Pinpoint as best you can how long your run-off business will take to reach natural expiry. The longer it takes, the greater the potential of future claims. However, PWC expects that as insurers increasingly adopt alternative exit methods such as those outlined below, run-off will reach natural expiry much sooner. Fifty-two per cent of those surveyed estimate that it will take more than 10 years to run off their business in the natural course. This is an improvement, down from 70% last year.

Come to mutual agreement

A commutation is a mutual agreement to terminate claims obligations in return for a final cash settlement. In order to reduce run-off tail, consider a commutation exit strategy. According to the PWC survey, 58% of respondents believe that a strategic commutation programme will be the most popular exit strategy during 2009. This is likely because insurers have a need for cash, and might have concerns about their reinsurers’ financial security because of the current economic climate. The downside of this strategy is that it is time-consuming and liability closure is only done on a piecemeal basis.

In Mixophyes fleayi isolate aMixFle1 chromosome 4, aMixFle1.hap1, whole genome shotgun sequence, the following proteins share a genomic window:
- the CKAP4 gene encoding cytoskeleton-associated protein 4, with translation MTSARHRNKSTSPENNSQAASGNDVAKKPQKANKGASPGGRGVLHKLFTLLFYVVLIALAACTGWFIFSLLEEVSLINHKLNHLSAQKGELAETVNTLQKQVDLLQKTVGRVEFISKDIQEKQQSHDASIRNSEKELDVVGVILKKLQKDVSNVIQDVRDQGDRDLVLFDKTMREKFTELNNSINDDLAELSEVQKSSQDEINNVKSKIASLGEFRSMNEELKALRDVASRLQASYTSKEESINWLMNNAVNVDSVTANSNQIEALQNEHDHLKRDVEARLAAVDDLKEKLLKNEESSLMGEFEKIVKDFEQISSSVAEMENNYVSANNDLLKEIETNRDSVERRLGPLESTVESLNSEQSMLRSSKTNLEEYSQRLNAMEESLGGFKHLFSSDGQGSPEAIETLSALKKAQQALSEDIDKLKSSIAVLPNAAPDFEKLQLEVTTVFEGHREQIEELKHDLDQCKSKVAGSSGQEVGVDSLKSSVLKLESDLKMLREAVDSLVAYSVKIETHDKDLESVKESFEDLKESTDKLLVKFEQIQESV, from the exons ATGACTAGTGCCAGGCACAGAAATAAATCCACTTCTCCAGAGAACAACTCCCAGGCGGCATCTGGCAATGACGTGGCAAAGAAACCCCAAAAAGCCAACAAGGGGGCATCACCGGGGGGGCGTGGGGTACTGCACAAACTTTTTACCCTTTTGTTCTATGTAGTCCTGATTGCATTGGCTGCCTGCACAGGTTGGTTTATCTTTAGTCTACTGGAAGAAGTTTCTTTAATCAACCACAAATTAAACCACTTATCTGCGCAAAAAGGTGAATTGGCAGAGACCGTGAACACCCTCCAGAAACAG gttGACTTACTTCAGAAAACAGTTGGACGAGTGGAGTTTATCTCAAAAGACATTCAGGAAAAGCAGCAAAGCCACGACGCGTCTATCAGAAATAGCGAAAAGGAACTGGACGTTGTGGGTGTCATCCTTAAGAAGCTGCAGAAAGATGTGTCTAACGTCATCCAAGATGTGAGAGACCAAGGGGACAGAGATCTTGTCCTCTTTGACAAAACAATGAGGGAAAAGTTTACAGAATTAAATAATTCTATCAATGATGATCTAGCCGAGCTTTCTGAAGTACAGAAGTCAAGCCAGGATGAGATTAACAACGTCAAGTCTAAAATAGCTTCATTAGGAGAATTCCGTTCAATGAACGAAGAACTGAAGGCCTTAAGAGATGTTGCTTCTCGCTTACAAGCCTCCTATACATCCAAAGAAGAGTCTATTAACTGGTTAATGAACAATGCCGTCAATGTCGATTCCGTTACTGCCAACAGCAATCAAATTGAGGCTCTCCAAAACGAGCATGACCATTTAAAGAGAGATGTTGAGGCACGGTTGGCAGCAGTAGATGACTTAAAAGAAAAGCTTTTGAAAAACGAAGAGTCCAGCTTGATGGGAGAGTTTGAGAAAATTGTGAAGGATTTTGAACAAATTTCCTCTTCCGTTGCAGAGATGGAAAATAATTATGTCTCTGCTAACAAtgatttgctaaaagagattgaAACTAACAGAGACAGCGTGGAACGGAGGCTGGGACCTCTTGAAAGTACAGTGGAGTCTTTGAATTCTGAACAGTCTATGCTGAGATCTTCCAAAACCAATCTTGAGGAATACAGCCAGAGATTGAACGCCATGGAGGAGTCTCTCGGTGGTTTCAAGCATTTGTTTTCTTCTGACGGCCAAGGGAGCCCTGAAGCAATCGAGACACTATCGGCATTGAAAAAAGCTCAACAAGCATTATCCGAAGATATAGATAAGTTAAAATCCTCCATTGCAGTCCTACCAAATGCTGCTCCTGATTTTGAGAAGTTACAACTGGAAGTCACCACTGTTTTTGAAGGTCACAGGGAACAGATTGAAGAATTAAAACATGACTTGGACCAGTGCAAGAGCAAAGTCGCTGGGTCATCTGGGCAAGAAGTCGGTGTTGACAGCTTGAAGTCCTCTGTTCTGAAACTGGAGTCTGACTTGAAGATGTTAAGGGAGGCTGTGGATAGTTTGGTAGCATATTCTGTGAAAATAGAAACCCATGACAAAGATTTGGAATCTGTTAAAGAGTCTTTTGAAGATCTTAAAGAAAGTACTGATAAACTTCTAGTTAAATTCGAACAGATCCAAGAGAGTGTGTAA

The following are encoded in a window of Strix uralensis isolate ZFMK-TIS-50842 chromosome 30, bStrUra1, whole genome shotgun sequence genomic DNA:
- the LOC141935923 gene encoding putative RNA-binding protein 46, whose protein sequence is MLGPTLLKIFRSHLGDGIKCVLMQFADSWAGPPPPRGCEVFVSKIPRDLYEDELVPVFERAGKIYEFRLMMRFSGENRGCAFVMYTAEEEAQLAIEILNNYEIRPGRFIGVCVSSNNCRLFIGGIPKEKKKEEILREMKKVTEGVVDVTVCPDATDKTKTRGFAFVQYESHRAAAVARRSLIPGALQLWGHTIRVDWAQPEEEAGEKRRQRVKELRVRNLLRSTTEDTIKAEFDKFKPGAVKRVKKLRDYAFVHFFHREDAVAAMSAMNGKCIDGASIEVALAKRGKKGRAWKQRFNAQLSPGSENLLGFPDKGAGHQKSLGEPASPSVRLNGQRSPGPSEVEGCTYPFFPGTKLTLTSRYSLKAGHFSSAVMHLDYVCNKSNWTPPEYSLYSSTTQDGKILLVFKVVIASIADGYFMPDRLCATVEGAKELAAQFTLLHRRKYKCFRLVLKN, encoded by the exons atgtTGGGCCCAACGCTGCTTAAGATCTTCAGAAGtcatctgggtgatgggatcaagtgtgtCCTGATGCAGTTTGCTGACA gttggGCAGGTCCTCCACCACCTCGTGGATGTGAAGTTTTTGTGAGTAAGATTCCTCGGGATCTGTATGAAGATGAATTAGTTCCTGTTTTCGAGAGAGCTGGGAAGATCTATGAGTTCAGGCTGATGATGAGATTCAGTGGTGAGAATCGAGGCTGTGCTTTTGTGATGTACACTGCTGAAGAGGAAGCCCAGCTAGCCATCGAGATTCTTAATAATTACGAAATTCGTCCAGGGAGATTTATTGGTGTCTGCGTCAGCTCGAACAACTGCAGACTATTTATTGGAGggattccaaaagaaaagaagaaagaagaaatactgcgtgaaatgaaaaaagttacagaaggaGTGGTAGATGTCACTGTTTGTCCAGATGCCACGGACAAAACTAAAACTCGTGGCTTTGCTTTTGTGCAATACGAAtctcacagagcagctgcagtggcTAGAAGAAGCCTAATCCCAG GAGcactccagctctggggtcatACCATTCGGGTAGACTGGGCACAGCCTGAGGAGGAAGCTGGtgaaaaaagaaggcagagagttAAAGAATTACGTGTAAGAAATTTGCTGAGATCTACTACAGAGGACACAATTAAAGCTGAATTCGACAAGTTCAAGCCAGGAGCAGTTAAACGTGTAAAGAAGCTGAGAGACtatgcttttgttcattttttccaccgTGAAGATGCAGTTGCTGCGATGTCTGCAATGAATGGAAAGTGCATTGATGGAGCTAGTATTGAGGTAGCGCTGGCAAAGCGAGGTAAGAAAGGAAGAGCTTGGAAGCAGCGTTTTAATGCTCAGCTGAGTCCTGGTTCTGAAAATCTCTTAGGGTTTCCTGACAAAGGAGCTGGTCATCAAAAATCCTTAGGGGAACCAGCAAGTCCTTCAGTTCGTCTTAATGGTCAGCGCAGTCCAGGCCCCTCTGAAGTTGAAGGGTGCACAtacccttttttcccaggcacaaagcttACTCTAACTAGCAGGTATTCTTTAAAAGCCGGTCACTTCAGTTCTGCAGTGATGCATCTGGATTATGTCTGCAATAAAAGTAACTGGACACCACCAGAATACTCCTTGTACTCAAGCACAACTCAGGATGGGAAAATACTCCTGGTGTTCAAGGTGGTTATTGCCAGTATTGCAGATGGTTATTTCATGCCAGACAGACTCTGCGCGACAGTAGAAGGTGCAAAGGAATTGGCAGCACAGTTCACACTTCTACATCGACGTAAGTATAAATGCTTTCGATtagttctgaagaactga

Set a date

Solvent schemes allow estimated claims liabilities to be settled at a set date, meaning that excess capital can be released and used elsewhere in the business. The process is available under the UK Companies Act and involves a court-driven procedure which allows an organisation to start a wholesale commutation programme with all or part of its book of business.

Transfer your book

This involves moving all or part of a company’s insurance book from one insurer to another. Businesses can be transferred within the same country or to another European Economic Area (EEA) territory, and either to another member of a group or to an external company. Transfers need regulatory approval and policyholders may need to be notified. Advertising and court approval may also be required, depending on territory rules.

Sell to an external company

Transfer of liabilities from an insurer to an external company provides finality for the selling insurer to an extent, but some liabilities may still be retained through financial guarantees, indemnities and warranties. Sale activity in the discontinued sector is continuing, but the level of activity is expected to drop because of lack of capital resulting from the financial crisis.